Publication: Eurasia Daily Monitor Volume: 5 Issue: 22

On January 25, the prime ministers of Russia, Belarus, and Kazakhstan signed nine trade agreements. These addressed export customs duties, unified customs and tariff regulations, unified rules to determine the countries of origin of goods, unified measures of non-tariff regulation, anti-dumping and protective measures, determination of customs values, customs statistics, technical and sanitary controls, and taxation of imports and exports (Interfax, RIA-Novosti, January 25).

The Kremlin urged all other members of the Eurasian Economic Community (EEC) to join the customs union along with Russia, Belarus, and Kazakhstan. “We expect other members of the Commonwealth [of Independent States] to join the customs union,” Russian Prime Minister Viktor Zubkov said after the meeting. He described the documents signed among the three countries as an “important move” toward further multilateral economic integration (Interfax, RIA-Novosti, January 25).

Belarus Prime Minister Sergei Sidorsky declared the EEC meeting in Moscow to be a “breakthrough.” He also suggested discussing the creation of common EEC energy and transportation markets and developing biotechnology cooperation. The next level of multilateral cooperation would involve creation of a Customs Union Commission, Sidorsky said (Interfax, RIA-Novosti, January 25).

However, even EEC officials conceded that the Moscow meeting turned out to be just another move toward the stated goal of a customs union. On January 25, EEC Secretary-General Tair Mansurov noted that the signed agreements represent only nine of the 29 issues to be resolved before the trilateral customs union can be created. The EEC meeting in Moscow also discussed multilateral transportation cooperation, he added (Interfax, January 25).

EEC member states include Russia, Belarus, Kazakhstan, Kyrgyzstan, Tajikistan, and Uzbekistan, while Armenia, Moldova, and Ukraine have observer status. Moscow has a 40% share in the EEC voting and financial rights; Kazakhstan, Uzbekistan, and Belarus have 15% each; while Kyrgyzstan and Tajikistan have 7.5%.

Yet despite optimistic official pronouncements, the Russian media have voiced doubts over the economic viability of the EEC plans and questioned the motives of the participants. Integration into the world economy, notably the World Trade Organization, is more important for Moscow than closer ties with neighboring states, RBK Daily commented. The daily also pointed out that the nine agreements on the customs union were signed only by Russia, Belarus, and Kazakhstan; WTO-member Kyrgyzstan, as well as Tajikistan and Uzbekistan, remain reluctant to join.

In the meantime, even the customs union among Russia, Belarus, and Kazakhstan may take another three or four years to materialize, due to remaining conflicts of interest, it said. The union may become an economically viable institution only if Kazakhstan is granted equal rights to transit its energy resources to Europe, and Belarus is given equal access to Russian oil (RBK Daily, January 24).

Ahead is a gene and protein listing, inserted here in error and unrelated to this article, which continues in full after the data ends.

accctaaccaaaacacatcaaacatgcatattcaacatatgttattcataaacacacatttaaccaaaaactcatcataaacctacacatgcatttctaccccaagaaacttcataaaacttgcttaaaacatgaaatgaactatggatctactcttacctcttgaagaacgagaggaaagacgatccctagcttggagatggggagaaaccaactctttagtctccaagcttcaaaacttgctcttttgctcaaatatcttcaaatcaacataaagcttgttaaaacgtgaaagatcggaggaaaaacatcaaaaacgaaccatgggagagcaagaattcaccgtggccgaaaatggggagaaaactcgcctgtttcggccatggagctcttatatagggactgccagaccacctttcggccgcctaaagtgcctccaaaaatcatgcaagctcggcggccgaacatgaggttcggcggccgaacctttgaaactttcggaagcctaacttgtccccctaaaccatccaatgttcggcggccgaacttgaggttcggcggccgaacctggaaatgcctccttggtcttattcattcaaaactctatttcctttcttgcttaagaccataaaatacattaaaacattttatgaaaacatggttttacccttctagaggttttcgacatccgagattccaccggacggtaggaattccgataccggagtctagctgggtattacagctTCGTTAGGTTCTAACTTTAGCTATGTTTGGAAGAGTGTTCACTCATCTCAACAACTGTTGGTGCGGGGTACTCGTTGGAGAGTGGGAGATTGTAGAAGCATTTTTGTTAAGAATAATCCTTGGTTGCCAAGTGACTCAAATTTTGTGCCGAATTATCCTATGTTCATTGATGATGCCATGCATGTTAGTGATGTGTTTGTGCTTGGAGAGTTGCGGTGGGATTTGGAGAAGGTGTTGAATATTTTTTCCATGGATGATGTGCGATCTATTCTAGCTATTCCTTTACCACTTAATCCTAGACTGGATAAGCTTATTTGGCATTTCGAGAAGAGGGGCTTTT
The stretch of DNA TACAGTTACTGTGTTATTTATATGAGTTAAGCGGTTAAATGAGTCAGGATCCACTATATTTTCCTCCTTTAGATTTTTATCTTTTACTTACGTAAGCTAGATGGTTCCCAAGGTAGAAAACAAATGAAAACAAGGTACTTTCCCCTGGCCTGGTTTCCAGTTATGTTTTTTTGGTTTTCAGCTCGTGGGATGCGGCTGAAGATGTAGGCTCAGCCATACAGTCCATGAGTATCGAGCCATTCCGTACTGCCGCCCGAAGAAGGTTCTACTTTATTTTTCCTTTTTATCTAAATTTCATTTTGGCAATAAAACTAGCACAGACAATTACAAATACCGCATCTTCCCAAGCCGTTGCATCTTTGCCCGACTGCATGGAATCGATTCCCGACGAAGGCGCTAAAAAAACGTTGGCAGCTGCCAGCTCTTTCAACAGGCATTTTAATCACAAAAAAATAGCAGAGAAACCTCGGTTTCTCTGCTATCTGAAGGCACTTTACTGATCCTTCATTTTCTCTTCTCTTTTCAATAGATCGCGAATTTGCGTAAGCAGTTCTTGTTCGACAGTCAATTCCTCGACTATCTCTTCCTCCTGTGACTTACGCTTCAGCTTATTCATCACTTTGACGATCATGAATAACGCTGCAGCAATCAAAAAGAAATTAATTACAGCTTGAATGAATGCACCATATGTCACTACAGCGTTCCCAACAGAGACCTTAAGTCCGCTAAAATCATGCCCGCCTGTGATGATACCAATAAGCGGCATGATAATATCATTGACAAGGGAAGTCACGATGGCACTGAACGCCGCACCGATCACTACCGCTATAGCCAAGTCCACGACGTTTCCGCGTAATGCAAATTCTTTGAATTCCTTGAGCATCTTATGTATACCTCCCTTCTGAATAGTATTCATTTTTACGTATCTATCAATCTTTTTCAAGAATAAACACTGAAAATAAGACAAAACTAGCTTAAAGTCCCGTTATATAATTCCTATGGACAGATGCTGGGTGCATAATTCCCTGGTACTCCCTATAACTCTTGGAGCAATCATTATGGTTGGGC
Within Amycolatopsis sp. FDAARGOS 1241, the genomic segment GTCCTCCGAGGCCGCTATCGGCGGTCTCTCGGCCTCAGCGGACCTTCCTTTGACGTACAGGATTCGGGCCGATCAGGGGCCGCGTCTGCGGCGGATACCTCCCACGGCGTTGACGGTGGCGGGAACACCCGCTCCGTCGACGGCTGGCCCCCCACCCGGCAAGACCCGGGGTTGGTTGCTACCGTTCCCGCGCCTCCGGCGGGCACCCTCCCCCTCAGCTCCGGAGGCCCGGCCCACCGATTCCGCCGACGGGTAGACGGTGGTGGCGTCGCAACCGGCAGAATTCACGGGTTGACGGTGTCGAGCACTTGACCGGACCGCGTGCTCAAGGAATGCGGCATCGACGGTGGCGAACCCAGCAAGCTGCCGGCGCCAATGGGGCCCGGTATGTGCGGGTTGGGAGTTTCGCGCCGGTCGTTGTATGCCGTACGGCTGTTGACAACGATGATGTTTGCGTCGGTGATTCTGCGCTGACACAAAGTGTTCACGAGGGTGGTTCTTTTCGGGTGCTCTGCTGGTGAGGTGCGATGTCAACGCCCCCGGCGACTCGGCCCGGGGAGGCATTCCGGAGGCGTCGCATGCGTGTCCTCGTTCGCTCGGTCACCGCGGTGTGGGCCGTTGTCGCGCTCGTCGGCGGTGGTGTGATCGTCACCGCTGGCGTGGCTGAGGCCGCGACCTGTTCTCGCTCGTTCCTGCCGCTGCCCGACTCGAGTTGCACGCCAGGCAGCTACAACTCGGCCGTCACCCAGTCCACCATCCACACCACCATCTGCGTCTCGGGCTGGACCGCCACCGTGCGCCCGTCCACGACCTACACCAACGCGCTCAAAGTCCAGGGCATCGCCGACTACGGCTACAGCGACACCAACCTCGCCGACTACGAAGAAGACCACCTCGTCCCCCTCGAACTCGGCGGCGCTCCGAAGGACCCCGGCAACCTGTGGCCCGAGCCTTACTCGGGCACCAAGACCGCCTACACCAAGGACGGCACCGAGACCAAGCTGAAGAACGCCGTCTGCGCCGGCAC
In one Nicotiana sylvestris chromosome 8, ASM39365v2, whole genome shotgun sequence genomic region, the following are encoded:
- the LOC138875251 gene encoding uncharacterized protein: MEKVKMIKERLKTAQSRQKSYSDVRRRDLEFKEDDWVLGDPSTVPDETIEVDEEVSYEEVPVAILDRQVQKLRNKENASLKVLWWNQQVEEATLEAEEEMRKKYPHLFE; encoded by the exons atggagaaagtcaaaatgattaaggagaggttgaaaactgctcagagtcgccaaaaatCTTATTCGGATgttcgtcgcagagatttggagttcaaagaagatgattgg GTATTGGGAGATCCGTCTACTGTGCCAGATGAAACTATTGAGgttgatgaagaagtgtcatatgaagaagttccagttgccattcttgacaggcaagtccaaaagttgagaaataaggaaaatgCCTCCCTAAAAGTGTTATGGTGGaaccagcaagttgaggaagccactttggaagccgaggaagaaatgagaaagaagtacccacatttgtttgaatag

The meeting also reviewed several innovative ideas put forward by Kazakhstan’s leadership. Kazakhstan’s Prime Minister Karim Nasimov suggested holding a major business forum in Astana to discuss the creation of a Eurasian Economic Union, an idea first suggested by Kazakhstan’s President Nursultan Nazarbayev. Nasimov also suggested forming a Eurasian scientific club and Eurasian new technology bank in order to coordinate and finance joint projects. The EEC states have sufficient resources to pursue promising joint projects without relying on external financing, he told the meeting (Interfax, January 25). However, participants apparently made no decisions regarding Kazakhstan’s initiatives.

In the meantime, the Moscow meeting also revealed that the EEC member states remained divided over a variety of issues. Other draft agreements – on Central Asian water resources, currency policy, investment promotion and protection – were dropped from the meeting’s agenda, according to Tajikistan’s Prime Minister Akil Akilov (Interfax, January 25).

Simultaneously, the Kremlin used the Moscow meeting as an opportunity to push bilateral projects. Zubkov hailed cooperation with Kyrgyzstan and told Kyrgyzstan’s Prime Minister Igor Chudinov that Moscow would continue to respond positively to Kyrgyz requests for economic or military assistance. Zubkov also pledged to develop trade, investment, and energy ties with Kyrgyzstan, but he recommended pursuing multilateral EEC projects as well (Interfax, RIA-Novosti, January 25).

In response, Chudinov promised to grant Russia’s gas giant Gazprom licenses to develop hydrocarbon resources soon. “We have high hopes to cooperate with Gazprom,” he said, adding that actual exploration may start as soon as March 2008. He also suggested pursuing bilateral cooperation in building the Kambarata-2 hydropower plant (Interfax, RIA-Novosti, January 25; see EDM February 1).

The meeting also discussed the issue of migration. Kyrgyzstan’s Chudinov suggested improving the regulatory framework EEC citizens face when traveling throughout member states. “Conditions should be created to allow citizens to visit other EEC countries without registration,” he insisted (Interfax, January 25). In other words, Kyrgyzstan and other Central Asian states apparently tried to lobby on behalf of their labor migrants working in Russia, but Moscow refrained from any concrete commitments.